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Construction of Freeway Displaces Black Detroiters (1959)

After World War II, local, state, and federal governments invested in building new highways, civic developments, housing, and other infrastructure. These urban renewal projects claimed to “revitalize” and “modernize” American cities by “clearing slums,” but they devastated poor communities, and disproportionately communities of color. Detroit, Michigan was completely transformed by these sorts of projects. When the city began construction of the Walter P. Chrysler Expressway in 1959, it razed an entire predominantly Black neighborhood, called Black Bottom. City planners and politicians celebrated the new construction but residents of the area lost their homes and received only minimal governmental assistance to relocate.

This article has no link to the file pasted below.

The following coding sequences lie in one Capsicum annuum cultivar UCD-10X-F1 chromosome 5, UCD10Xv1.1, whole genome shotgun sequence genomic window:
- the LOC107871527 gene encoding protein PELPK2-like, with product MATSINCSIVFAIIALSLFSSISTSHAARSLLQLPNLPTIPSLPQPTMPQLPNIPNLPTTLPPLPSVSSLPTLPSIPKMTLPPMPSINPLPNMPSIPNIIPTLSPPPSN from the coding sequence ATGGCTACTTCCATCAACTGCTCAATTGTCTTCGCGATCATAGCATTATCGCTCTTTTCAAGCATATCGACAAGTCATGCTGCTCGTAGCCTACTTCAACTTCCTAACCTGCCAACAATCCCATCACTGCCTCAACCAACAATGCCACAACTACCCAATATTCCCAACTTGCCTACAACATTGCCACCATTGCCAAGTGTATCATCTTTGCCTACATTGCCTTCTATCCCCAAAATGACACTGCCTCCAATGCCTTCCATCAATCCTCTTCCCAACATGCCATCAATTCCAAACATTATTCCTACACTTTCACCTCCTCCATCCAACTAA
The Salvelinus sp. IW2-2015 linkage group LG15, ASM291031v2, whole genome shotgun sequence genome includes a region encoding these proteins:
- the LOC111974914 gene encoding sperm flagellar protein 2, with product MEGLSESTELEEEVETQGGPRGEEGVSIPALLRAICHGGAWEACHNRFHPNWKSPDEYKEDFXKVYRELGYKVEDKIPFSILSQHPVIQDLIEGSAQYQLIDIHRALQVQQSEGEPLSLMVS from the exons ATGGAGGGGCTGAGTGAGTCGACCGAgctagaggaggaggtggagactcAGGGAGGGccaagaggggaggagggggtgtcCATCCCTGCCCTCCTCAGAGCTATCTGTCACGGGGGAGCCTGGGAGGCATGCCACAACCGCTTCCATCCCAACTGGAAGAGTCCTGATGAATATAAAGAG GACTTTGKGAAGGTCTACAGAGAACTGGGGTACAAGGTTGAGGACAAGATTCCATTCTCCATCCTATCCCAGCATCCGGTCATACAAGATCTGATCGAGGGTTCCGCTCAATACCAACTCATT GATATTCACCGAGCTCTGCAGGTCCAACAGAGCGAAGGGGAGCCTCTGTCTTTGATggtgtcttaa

Source | "Detroit Expressways: Souvenir, Ground Breaking Ceremonies, Walter P. Chrysler Expressway," January 30, 1959. Carl Almblad Papers, Box 8, Folder 56. Walter P. Reuther Library, Wayne State University.
Item Type | Artifact
Cite This document | “Construction of Freeway Displaces Black Detroiters (1959),” SHEC: Resources for Teachers, accessed February 25, 2024,

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